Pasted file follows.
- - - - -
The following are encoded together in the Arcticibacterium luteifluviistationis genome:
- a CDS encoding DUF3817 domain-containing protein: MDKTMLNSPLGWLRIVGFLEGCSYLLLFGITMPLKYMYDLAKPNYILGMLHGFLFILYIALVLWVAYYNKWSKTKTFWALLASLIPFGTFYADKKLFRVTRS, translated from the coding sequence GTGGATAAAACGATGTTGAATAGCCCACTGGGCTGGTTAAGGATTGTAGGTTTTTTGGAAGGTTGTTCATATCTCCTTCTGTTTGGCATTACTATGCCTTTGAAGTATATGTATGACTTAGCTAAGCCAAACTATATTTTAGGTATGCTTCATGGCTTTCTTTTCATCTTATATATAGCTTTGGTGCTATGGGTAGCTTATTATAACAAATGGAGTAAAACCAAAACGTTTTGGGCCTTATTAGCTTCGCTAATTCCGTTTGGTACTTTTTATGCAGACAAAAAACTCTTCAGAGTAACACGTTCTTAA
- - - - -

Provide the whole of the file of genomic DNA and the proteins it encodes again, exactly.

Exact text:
The following are encoded together in the Arcticibacterium luteifluviistationis genome:
- a CDS encoding DUF3817 domain-containing protein: MDKTMLNSPLGWLRIVGFLEGCSYLLLFGITMPLKYMYDLAKPNYILGMLHGFLFILYIALVLWVAYYNKWSKTKTFWALLASLIPFGTFYADKKLFRVTRS, translated from the coding sequence GTGGATAAAACGATGTTGAATAGCCCACTGGGCTGGTTAAGGATTGTAGGTTTTTTGGAAGGTTGTTCATATCTCCTTCTGTTTGGCATTACTATGCCTTTGAAGTATATGTATGACTTAGCTAAGCCAAACTATATTTTAGGTATGCTTCATGGCTTTCTTTTCATCTTATATATAGCTTTGGTGCTATGGGTAGCTTATTATAACAAATGGAGTAAAACCAAAACGTTTTGGGCCTTATTAGCTTCGCTAATTCCGTTTGGTACTTTTTATGCAGACAAAAAACTCTTCAGAGTAACACGTTCTTAA